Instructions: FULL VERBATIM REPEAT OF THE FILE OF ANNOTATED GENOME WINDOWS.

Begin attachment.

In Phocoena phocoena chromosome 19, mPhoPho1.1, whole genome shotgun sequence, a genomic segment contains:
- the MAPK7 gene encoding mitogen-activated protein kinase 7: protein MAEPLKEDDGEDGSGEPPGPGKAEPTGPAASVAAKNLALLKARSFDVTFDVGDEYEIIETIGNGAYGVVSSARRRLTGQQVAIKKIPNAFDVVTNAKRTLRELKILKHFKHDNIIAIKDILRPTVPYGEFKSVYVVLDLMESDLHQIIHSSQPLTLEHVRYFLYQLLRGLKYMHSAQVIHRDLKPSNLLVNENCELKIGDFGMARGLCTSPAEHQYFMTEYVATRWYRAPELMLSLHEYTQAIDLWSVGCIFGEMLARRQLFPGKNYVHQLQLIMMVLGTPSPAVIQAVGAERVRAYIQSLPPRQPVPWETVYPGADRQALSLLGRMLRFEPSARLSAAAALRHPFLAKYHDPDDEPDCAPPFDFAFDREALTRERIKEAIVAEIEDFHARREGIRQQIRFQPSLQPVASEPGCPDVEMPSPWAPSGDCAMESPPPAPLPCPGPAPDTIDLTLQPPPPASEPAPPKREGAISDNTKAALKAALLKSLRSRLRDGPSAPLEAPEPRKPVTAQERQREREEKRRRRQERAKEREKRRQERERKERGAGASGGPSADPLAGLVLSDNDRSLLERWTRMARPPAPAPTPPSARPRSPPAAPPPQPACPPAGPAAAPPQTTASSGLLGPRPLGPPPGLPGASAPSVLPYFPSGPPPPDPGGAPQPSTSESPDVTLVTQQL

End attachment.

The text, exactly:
In Phocoena phocoena chromosome 19, mPhoPho1.1, whole genome shotgun sequence, a genomic segment contains:
- the MAPK7 gene encoding mitogen-activated protein kinase 7: protein MAEPLKEDDGEDGSGEPPGPGKAEPTGPAASVAAKNLALLKARSFDVTFDVGDEYEIIETIGNGAYGVVSSARRRLTGQQVAIKKIPNAFDVVTNAKRTLRELKILKHFKHDNIIAIKDILRPTVPYGEFKSVYVVLDLMESDLHQIIHSSQPLTLEHVRYFLYQLLRGLKYMHSAQVIHRDLKPSNLLVNENCELKIGDFGMARGLCTSPAEHQYFMTEYVATRWYRAPELMLSLHEYTQAIDLWSVGCIFGEMLARRQLFPGKNYVHQLQLIMMVLGTPSPAVIQAVGAERVRAYIQSLPPRQPVPWETVYPGADRQALSLLGRMLRFEPSARLSAAAALRHPFLAKYHDPDDEPDCAPPFDFAFDREALTRERIKEAIVAEIEDFHARREGIRQQIRFQPSLQPVASEPGCPDVEMPSPWAPSGDCAMESPPPAPLPCPGPAPDTIDLTLQPPPPASEPAPPKREGAISDNTKAALKAALLKSLRSRLRDGPSAPLEAPEPRKPVTAQERQREREEKRRRRQERAKEREKRRQERERKERGAGASGGPSADPLAGLVLSDNDRSLLERWTRMARPPAPAPTPPSARPRSPPAAPPPQPACPPAGPAAAPPQTTASSGLLGPRPLGPPPGLPGASAPSVLPYFPSGPPPPDPGGAPQPSTSESPDVTLVTQQL